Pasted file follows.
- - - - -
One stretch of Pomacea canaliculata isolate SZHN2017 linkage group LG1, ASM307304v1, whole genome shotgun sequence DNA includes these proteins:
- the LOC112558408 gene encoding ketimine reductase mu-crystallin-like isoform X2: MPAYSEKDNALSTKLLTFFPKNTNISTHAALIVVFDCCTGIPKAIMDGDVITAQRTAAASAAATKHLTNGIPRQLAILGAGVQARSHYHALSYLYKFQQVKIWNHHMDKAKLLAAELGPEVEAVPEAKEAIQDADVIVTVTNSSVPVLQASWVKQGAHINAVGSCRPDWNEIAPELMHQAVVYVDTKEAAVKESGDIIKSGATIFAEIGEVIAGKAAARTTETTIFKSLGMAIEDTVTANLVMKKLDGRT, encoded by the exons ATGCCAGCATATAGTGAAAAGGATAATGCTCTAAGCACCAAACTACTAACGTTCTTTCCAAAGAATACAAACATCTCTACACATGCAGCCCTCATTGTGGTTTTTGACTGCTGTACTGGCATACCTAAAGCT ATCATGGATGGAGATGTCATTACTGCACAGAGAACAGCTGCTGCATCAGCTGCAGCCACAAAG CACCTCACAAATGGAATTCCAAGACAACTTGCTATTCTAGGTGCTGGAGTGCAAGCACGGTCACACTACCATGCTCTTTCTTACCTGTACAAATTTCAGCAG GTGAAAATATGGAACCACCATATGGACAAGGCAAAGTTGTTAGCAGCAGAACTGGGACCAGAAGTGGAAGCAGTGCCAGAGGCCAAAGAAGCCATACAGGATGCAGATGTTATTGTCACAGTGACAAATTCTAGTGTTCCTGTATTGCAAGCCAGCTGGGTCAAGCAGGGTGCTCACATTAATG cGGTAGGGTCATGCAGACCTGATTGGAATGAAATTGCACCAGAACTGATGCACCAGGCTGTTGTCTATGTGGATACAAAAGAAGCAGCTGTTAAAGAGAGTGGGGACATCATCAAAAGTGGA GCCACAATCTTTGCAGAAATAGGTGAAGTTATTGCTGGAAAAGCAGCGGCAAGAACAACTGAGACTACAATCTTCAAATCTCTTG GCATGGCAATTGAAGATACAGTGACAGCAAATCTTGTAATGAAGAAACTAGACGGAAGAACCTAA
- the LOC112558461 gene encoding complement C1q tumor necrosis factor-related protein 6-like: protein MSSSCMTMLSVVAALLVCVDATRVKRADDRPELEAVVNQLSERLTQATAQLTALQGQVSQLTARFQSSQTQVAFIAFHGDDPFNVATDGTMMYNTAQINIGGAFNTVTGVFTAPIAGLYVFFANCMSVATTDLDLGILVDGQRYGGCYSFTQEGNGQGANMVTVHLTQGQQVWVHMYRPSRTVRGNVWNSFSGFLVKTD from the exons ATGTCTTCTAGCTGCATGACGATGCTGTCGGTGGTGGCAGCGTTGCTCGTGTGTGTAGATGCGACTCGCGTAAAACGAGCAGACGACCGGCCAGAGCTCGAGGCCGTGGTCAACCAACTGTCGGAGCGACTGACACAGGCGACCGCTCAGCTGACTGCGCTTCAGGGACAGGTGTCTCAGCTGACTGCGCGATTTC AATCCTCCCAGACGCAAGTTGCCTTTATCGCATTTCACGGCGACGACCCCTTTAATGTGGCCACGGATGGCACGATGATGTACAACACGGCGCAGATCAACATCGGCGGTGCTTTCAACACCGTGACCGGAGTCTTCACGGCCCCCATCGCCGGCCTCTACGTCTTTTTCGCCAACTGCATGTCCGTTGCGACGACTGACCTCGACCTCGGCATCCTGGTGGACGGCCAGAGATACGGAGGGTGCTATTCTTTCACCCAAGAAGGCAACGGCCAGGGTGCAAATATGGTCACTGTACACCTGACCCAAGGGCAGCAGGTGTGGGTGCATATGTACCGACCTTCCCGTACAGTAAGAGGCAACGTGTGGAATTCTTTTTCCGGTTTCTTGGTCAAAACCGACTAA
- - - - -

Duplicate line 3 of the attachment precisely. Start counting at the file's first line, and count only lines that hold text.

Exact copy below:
- the LOC112558461 gene encoding complement C1q tumor necrosis factor-related protein 6-like: protein MSSSCMTMLSVVAALLVCVDATRVKRADDRPELEAVVNQLSERLTQATAQLTALQGQVSQLTARFQSSQTQVAFIAFHGDDPFNVATDGTMMYNTAQINIGGAFNTVTGVFTAPIAGLYVFFANCMSVATTDLDLGILVDGQRYGGCYSFTQEGNGQGANMVTVHLTQGQQVWVHMYRPSRTVRGNVWNSFSGFLVKTD from the exons ATGTCTTCTAGCTGCATGACGATGCTGTCGGTGGTGGCAGCGTTGCTCGTGTGTGTAGATGCGACTCGCGTAAAACGAGCAGACGACCGGCCAGAGCTCGAGGCCGTGGTCAACCAACTGTCGGAGCGACTGACACAGGCGACCGCTCAGCTGACTGCGCTTCAGGGACAGGTGTCTCAGCTGACTGCGCGATTTC AATCCTCCCAGACGCAAGTTGCCTTTATCGCATTTCACGGCGACGACCCCTTTAATGTGGCCACGGATGGCACGATGATGTACAACACGGCGCAGATCAACATCGGCGGTGCTTTCAACACCGTGACCGGAGTCTTCACGGCCCCCATCGCCGGCCTCTACGTCTTTTTCGCCAACTGCATGTCCGTTGCGACGACTGACCTCGACCTCGGCATCCTGGTGGACGGCCAGAGATACGGAGGGTGCTATTCTTTCACCCAAGAAGGCAACGGCCAGGGTGCAAATATGGTCACTGTACACCTGACCCAAGGGCAGCAGGTGTGGGTGCATATGTACCGACCTTCCCGTACAGTAAGAGGCAACGTGTGGAATTCTTTTTCCGGTTTCTTGGTCAAAACCGACTAA